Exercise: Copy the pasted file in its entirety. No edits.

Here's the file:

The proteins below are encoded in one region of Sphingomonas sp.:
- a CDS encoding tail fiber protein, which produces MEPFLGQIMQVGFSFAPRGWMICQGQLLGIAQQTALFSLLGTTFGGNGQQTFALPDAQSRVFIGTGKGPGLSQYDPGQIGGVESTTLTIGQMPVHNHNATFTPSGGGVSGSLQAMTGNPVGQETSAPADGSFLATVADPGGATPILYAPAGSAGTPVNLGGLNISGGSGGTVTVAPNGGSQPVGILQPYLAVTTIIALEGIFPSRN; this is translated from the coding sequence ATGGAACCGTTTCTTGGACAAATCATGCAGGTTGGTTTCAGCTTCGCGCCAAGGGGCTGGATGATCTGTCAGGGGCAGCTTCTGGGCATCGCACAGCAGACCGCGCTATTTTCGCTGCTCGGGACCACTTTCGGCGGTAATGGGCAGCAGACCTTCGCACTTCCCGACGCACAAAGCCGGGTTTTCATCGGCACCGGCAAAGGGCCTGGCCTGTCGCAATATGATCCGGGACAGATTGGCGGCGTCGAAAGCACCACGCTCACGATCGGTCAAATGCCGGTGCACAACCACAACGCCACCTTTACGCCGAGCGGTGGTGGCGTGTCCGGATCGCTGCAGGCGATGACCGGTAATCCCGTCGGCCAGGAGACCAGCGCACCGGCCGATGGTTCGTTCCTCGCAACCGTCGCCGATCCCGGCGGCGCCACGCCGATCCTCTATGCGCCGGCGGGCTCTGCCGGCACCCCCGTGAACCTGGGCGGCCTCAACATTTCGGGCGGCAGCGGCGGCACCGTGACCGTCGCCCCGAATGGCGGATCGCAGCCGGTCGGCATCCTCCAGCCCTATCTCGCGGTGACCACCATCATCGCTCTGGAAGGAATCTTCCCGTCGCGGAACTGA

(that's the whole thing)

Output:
The proteins below are encoded in one region of Sphingomonas sp.:
- a CDS encoding tail fiber protein, which produces MEPFLGQIMQVGFSFAPRGWMICQGQLLGIAQQTALFSLLGTTFGGNGQQTFALPDAQSRVFIGTGKGPGLSQYDPGQIGGVESTTLTIGQMPVHNHNATFTPSGGGVSGSLQAMTGNPVGQETSAPADGSFLATVADPGGATPILYAPAGSAGTPVNLGGLNISGGSGGTVTVAPNGGSQPVGILQPYLAVTTIIALEGIFPSRN; this is translated from the coding sequence ATGGAACCGTTTCTTGGACAAATCATGCAGGTTGGTTTCAGCTTCGCGCCAAGGGGCTGGATGATCTGTCAGGGGCAGCTTCTGGGCATCGCACAGCAGACCGCGCTATTTTCGCTGCTCGGGACCACTTTCGGCGGTAATGGGCAGCAGACCTTCGCACTTCCCGACGCACAAAGCCGGGTTTTCATCGGCACCGGCAAAGGGCCTGGCCTGTCGCAATATGATCCGGGACAGATTGGCGGCGTCGAAAGCACCACGCTCACGATCGGTCAAATGCCGGTGCACAACCACAACGCCACCTTTACGCCGAGCGGTGGTGGCGTGTCCGGATCGCTGCAGGCGATGACCGGTAATCCCGTCGGCCAGGAGACCAGCGCACCGGCCGATGGTTCGTTCCTCGCAACCGTCGCCGATCCCGGCGGCGCCACGCCGATCCTCTATGCGCCGGCGGGCTCTGCCGGCACCCCCGTGAACCTGGGCGGCCTCAACATTTCGGGCGGCAGCGGCGGCACCGTGACCGTCGCCCCGAATGGCGGATCGCAGCCGGTCGGCATCCTCCAGCCCTATCTCGCGGTGACCACCATCATCGCTCTGGAAGGAATCTTCCCGTCGCGGAACTGA